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Phantom’ cast tells tales from underneath the stage

Category: Phantom of the Opera News
Article Date: December 23, 2004 | Publication: Scripps Howard News Service | Author: editors

Posted by: admin

Playing the title character in director Joel Schumacher’s film version of Andrew Lloyd Webber’s “The Phantom of the Opera,” Gerard Butler knew he wasn’t headed for happily-ever-after land.

“When I first read (the script), I would think, ‘This is so sad,’ ” Butler recalls. “Joel would say, ‘But this is so sexy.’ Somewhere along the way, we managed to get them both in there.”

The film “Phantom” is different from the version that entered legend as the second-longest-running musical in Broadway history, after Lloyd Webber’s “Cats.” Schumacher and Lloyd Webber turned Christine (Emmy Rossum) into a teen, as befits her student status, and lowered the ages of the men vying for her love – deformed, bitter Phantom and handsome Raoul (Patrick Wilson).

Rossum, who was 16 when she was cast and turned 18 in September, says her generation is primed for “Phantom.”

“We’ve grown up watching MTV,” says Rossum, who spent five years in the Children’s Chorus of the Metropolitan Opera. “Seeing somebody sing at the same time as watching a visual and an interpretation of a song is not something that’s foreign to us.”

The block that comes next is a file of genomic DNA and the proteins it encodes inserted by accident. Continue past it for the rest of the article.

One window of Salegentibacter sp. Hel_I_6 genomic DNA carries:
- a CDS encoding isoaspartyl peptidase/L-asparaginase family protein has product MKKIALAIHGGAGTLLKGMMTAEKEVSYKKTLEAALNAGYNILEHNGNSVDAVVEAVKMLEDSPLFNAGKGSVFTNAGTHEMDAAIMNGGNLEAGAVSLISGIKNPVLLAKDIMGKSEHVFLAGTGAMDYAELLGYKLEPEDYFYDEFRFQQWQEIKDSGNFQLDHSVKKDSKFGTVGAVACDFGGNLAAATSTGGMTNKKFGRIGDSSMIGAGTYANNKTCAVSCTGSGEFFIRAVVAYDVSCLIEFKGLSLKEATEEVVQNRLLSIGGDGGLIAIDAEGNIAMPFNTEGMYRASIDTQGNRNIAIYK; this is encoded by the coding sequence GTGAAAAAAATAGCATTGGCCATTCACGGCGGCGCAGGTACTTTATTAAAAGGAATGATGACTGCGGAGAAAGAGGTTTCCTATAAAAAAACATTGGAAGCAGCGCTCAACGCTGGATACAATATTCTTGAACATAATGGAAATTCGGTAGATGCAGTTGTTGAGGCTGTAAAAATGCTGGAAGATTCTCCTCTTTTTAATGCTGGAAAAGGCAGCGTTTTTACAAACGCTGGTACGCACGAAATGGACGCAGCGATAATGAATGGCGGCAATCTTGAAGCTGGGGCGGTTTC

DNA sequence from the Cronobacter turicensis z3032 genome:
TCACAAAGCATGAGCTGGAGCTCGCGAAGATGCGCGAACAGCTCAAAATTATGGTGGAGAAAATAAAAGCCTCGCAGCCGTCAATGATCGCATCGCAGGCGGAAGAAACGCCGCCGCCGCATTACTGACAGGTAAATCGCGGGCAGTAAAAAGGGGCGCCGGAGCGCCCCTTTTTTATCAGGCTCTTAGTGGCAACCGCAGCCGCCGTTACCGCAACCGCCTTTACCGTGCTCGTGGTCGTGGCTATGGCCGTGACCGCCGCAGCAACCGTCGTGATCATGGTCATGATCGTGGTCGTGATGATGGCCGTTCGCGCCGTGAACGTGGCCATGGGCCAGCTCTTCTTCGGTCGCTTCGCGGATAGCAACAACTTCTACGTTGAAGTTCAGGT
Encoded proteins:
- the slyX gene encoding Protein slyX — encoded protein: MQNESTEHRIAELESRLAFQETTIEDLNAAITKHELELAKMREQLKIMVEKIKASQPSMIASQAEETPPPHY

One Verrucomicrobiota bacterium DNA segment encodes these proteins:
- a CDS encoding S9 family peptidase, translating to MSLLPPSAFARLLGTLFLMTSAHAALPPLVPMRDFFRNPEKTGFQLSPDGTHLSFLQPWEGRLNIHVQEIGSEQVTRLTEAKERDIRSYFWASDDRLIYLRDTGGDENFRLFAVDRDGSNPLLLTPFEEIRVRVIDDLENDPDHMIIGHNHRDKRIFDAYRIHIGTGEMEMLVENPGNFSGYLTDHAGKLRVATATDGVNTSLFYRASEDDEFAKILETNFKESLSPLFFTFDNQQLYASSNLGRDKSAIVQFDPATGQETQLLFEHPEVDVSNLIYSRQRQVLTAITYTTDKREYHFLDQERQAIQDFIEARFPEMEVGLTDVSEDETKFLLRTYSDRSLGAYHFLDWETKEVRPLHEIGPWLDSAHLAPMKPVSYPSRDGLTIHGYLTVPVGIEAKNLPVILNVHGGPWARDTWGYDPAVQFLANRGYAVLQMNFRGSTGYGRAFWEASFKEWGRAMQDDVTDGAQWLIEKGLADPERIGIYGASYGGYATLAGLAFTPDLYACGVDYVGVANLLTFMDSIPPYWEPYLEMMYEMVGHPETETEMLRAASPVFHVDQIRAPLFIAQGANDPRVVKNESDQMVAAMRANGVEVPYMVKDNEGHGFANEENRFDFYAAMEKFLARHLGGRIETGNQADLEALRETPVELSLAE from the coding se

Composer Lloyd Webber approached Schumacher about making a film of “The Phantom of the Opera” soon after the show debuted on Broadway in 1988.

“I’d only made four movies when Andrew asked me to do this, which is kind of amazing when I think (about it),” Schumacher says. “He saw ‘The Lost Boys,’ and he loved the way the music and the visuals were used.”

When the film originally was discussed, Broadway “Phantom” stars Michael Crawford and Sarah Brightman (Lloyd Webber’s then-wife) were pegged as the leads. Through the years, fans have held out hope that Crawford would appear as the screen “Phantom.”

“I think we all realized, once we’d gone the route of casting a very young girl, you can’t really cast a 65-year-old man opposite,” Lloyd Webber says. “Slightly different resonance.”

Ironically, the cast’s biggest name, Minnie Driver, who recently released her debut album and sings the song over the film’s end credits, is the only “Phantom” star whose voice is dubbed. Driver plays diva Carlotta, who not only sings opera but also sings it badly.

“To sing opera is not something that you can just pick up and do,” says Driver, who lip-synchs to the voice of Margaret Preece. “That full sound is like a lifetime’s training.”


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